A significant amount of progress has unfolded since our last update in January, when foundation work was still ongoing. Recent photos show the reinforced concrete superstructure now reaching the halfway mark, and metal frame studs and insulation boards beginning to enclose the lower floors. Renderings indicate that the façade will be composed of light gray brick and a grid of floor-to-ceiling windows.

Photo by Michael Young

Photo by Michael Young

Photo by Michael Young

Photo by Michael Young

Photo by Michael Young

Photo by Michael Young

Photo by Michael Young

Photo by Michael Young

Photo by Michael Young

Photo by Michael Young

The below Google Street View image details the row of low-rise building that occupied the property prior to demolition work.

300 East 50th Street in Midtown East, Manhattan via Google Maps

The main rendering is oriented south and shows the uniform brickwork across the whole building. The first setback is situated on the 16th floor and topped with landscaped private terraces for select units. There are additional setbacks located on the 18th floor, followed by the roof parapet and mechanical bulkhead lined with metal grilles. The property will feature 100 feet of ground-floor retail frontage on the northern and western elevations, with large bay windows framed by bronze-colored paneling. King Contracting Group will be in charge of installing the CMU blocks, brick cladding, and EIFS panels.

The building is planned to house ten to 12 apartments per floor on levels two through 15, and five to seven apartments per floor on levels 16 through 23. Amenities include a shared rooftop deck, bicycle parking, a lounge, a fitness center, and an inner courtyard.

The nearest subways from the property are the E and M trains at the Lexington Avenue-53rd Street station, which provides a connection to the 6 train at the 51st Street station.

300 East 50th Street’s anticipated completion date is slated for the fourth quarter of 2025, as noted on site.

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April 17, 2024
The Baltimore Banner

What CFG Bank’s swanky new headquarters in South Baltimore says about its growth

Of all the artwork adorning CFG Bank’s new headquarters in Baltimore Peninsula, a simple photograph of three tulip bulbs is among Nicole Donegan’s favorites.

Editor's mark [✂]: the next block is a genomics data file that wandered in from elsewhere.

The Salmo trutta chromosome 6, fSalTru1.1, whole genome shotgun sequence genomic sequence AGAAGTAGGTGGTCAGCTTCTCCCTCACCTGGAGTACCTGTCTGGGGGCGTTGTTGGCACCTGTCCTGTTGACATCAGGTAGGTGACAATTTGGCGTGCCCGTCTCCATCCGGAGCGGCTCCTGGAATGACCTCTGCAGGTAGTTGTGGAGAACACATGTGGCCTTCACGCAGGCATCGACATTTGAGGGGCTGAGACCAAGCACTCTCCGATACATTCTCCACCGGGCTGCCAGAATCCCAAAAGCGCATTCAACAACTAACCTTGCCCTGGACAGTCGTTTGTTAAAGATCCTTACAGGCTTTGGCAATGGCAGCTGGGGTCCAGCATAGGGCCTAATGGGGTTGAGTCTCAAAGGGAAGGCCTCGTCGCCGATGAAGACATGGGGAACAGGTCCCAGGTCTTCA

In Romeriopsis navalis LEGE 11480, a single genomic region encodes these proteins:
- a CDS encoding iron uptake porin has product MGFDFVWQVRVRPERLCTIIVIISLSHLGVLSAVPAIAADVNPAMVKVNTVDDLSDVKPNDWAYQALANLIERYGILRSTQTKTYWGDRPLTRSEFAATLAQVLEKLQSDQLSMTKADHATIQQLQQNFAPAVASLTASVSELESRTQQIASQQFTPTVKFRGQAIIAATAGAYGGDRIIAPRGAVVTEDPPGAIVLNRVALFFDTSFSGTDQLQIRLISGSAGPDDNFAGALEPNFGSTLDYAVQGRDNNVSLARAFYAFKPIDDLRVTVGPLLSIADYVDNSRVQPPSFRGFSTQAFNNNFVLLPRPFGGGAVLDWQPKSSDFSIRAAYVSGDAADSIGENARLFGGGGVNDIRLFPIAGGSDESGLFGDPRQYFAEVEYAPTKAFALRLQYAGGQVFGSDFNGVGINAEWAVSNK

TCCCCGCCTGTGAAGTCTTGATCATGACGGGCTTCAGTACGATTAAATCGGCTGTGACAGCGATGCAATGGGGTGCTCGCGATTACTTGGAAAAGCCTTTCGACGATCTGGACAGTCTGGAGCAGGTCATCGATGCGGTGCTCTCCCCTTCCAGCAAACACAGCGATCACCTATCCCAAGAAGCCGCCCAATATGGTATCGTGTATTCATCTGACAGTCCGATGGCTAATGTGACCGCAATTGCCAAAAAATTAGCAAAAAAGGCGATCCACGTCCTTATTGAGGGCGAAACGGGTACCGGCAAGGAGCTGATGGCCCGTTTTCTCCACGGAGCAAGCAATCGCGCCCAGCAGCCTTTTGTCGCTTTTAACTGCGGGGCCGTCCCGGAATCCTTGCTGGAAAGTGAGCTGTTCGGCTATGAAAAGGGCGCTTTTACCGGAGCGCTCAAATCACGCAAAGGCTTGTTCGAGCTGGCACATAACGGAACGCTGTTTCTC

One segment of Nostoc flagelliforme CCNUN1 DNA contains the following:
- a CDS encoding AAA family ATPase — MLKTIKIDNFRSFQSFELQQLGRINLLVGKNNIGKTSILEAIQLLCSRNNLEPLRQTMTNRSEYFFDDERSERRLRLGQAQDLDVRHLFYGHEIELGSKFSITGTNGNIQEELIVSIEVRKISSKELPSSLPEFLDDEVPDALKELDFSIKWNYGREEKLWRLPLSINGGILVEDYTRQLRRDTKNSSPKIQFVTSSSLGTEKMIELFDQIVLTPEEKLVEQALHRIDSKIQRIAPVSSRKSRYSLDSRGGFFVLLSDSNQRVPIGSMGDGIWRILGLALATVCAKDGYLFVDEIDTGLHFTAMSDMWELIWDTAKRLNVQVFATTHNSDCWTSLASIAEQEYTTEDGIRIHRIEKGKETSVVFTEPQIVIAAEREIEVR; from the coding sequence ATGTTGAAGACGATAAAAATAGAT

Designers initially suggested adorning the new headquarters for Maryland’s fastest growing bank with images of money or dollar bills. Donegan, CFG’s strategic planning manager, didn’t want to go there. Company leaders settled on a mix of locally produced artwork including the tulips photo — a subtle nod to the flower’s enormous financial boom during the Dutch Golden Age.

“This is all about currency,” Donegan said, looking Monday at the photo on the wall. “But not so obnoxious and obvious.”

The tulips are perhaps the only demure feature inside the sleek new high-rise office space in South Baltimore.

CFG Bank has moved into three floors of 2455 House St. where its approximately 260 employees have panoramic views of the city and waterfront as well as cushy amenities like a café-style employee lounge complete with a sports simulator, billiard table and shuffleboard. The company’s mission statement and other corporate values cast a neon glow along hallways leading to various board rooms, each outfitted with touch-screens displaying whether they’ve been booked for a meeting.

The shiny headquarters are the latest symbol of the company’s rapid expansion. CFG Bank grew exponentially from $1 billion in assets at the end of 2019 to over $5 billion in assets at the end of 2023. CEO Jack Dwyer has previously attributed the bank’s success to its ability to originate creative loans typical of a bigger bank, especially in the nursing home industry.

Since then, the little-known financial institution has bloomed as a prominent player in Baltimore’s business and philanthropic scenes. Look around the city and you’ll notice the CFG name and that of Dwyer on all sorts of civic projects and corporate sponsor lists: the overhaul of the Baltimore arena, expansion of the National Harbor’s floating wetlands and construction of the city’s first Catholic school in about 60 years, to name a few. CFG Bank and Dwyer are also sponsors of The Baltimore Banner.

Dwyer said the company outgrew its Baltimore County headquarters and consolidated two holdings — Capital Funding Bancorp, Inc. and Capital Funding Group Inc. — and their subsidiaries under one roof. Bancorp is the bank’s holding company and the funding group is the entity Dwyer initially founded to loan money in the health care industry.

Every inch of the 97,000 square feet of office space was designed to attract employees back to the workplace after a rise in remote work during the COVID-19 pandemic. And Dwyer is also pledging to cover the cost of child care and pet care for his employees. Those programs are slated to begin in the first quarter 2025, Donegan said in an email.

“We need people back in the city, it’s extremely important,” Dwyer said.